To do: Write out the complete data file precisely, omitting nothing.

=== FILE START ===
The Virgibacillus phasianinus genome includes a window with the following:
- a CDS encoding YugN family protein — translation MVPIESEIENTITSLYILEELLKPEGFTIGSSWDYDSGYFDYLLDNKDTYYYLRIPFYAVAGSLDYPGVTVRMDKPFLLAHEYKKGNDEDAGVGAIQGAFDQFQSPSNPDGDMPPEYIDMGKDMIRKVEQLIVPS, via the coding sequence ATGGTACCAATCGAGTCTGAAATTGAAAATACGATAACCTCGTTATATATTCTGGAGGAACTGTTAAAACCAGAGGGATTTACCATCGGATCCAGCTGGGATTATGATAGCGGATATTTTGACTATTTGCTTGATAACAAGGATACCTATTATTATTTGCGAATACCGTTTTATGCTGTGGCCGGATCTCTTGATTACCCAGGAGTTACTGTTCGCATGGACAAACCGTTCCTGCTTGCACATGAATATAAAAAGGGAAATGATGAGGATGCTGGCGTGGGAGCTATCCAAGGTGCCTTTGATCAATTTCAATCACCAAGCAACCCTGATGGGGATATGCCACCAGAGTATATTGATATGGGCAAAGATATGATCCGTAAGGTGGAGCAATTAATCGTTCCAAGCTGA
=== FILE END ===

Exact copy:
The Virgibacillus phasianinus genome includes a window with the following:
- a CDS encoding YugN family protein — translation MVPIESEIENTITSLYILEELLKPEGFTIGSSWDYDSGYFDYLLDNKDTYYYLRIPFYAVAGSLDYPGVTVRMDKPFLLAHEYKKGNDEDAGVGAIQGAFDQFQSPSNPDGDMPPEYIDMGKDMIRKVEQLIVPS, via the coding sequence ATGGTACCAATCGAGTCTGAAATTGAAAATACGATAACCTCGTTATATATTCTGGAGGAACTGTTAAAACCAGAGGGATTTACCATCGGATCCAGCTGGGATTATGATAGCGGATATTTTGACTATTTGCTTGATAACAAGGATACCTATTATTATTTGCGAATACCGTTTTATGCTGTGGCCGGATCTCTTGATTACCCAGGAGTTACTGTTCGCATGGACAAACCGTTCCTGCTTGCACATGAATATAAAAAGGGAAATGATGAGGATGCTGGCGTGGGAGCTATCCAAGGTGCCTTTGATCAATTTCAATCACCAAGCAACCCTGATGGGGATATGCCACCAGAGTATATTGATATGGGCAAAGATATGATCCGTAAGGTGGAGCAATTAATCGTTCCAAGCTGA